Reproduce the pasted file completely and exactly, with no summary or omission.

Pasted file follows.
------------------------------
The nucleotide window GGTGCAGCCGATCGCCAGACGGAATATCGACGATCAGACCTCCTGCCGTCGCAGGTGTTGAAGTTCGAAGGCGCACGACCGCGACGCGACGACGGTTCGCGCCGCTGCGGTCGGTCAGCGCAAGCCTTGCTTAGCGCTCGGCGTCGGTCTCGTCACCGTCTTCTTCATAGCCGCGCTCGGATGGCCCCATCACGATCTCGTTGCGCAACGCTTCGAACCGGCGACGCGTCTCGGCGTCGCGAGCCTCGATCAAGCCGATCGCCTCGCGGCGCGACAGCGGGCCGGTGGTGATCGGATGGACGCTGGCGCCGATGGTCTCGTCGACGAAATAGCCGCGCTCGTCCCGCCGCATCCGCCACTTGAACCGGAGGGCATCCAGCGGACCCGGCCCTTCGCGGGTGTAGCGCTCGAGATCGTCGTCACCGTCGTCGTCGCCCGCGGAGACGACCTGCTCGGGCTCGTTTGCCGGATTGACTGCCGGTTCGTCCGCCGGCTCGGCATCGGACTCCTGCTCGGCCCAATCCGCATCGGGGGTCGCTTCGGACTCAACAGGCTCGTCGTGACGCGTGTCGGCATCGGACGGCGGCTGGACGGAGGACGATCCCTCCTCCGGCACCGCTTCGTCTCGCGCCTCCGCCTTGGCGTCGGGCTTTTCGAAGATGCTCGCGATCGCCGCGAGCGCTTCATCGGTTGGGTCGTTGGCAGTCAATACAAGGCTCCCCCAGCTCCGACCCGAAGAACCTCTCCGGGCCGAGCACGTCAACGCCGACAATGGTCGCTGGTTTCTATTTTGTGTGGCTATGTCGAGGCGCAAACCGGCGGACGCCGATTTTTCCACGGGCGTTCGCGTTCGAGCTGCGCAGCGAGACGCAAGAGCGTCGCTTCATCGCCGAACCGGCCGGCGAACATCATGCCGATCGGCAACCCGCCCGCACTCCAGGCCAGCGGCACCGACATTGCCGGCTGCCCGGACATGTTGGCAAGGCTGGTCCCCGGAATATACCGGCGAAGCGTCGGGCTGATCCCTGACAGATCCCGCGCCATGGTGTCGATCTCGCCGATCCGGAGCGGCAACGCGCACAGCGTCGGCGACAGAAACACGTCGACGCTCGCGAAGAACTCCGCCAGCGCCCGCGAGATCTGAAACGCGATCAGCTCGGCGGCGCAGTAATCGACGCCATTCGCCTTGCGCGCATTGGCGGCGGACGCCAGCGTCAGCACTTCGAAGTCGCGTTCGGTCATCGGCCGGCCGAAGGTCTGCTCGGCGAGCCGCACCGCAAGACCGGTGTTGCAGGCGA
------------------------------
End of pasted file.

The nucleotide window GGTGCAGCCGATCGCCAGACGGAATATCGACGATCAGACCTCCTGCCGTCGCAGGTGTTGAAGTTCGAAGGCGCACGACCGCGACGCGACGACGGTTCGCGCCGCTGCGGTCGGTCAGCGCAAGCCTTGCTTAGCGCTCGGCGTCGGTCTCGTCACCGTCTTCTTCATAGCCGCGCTCGGATGGCCCCATCACGATCTCGTTGCGCAACGCTTCGAACCGGCGACGCGTCTCGGCGTCGCGAGCCTCGATCAAGCCGATCGCCTCGCGGCGCGACAGCGGGCCGGTGGTGATCGGATGGACGCTGGCGCCGATGGTCTCGTCGACGAAATAGCCGCGCTCGTCCCGCCGCATCCGCCACTTGAACCGGAGGGCATCCAGCGGACCCGGCCCTTCGCGGGTGTAGCGCTCGAGATCGTCGTCACCGTCGTCGTCGCCCGCGGAGACGACCTGCTCGGGCTCGTTTGCCGGATTGACTGCCGGTTCGTCCGCCGGCTCGGCATCGGACTCCTGCTCGGCCCAATCCGCATCGGGGGTCGCTTCGGACTCAACAGGCTCGTCGTGACGCGTGTCGGCATCGGACGGCGGCTGGACGGAGGACGATCCCTCCTCCGGCACCGCTTCGTCTCGCGCCTCCGCCTTGGCGTCGGGCTTTTCGAAGATGCTCGCGATCGCCGCGAGCGCTTCATCGGTTGGGTCGTTGGCAGTCAATACAAGGCTCCCCCAGCTCCGACCCGAAGAACCTCTCCGGGCCGAGCACGTCAACGCCGACAATGGTCGCTGGTTTCTATTTTGTGTGGCTATGTCGAGGCGCAAACCGGCGGACGCCGATTTTTCCACGGGCGTTCGCGTTCGAGCTGCGCAGCGAGACGCAAGAGCGTCGCTTCATCGCCGAACCGGCCGGCGAACATCATGCCGATCGGCAACCCGCCCGCACTCCAGGCCAGCGGCACCGACATTGCCGGCTGCCCGGACATGTTGGCAAGGCTGGTCCCCGGAATATACCGGCGAAGCGTCGGGCTGATCCCTGACAGATCCCGCGCCATGGTGTCGATCTCGCCGATCCGGAGCGGCAACGCGCACAGCGTCGGCGACAGAAACACGTCGACGCTCGCGAAGAACTCCGCCAGCGCCCGCGAGATCTGAAACGCGATCAGCTCGGCGGCGCAGTAATCGACGCCATTCGCCTTGCGCGCATTGGCGGCGGACGCCAGCGTCAGCACTTCGAAGTCGCGTTCGGTCATCGGCCGGCCGAAGGTCTGCTCGGCGAGCCGCACCGCAAGACCGGTGTTGCAGGCGA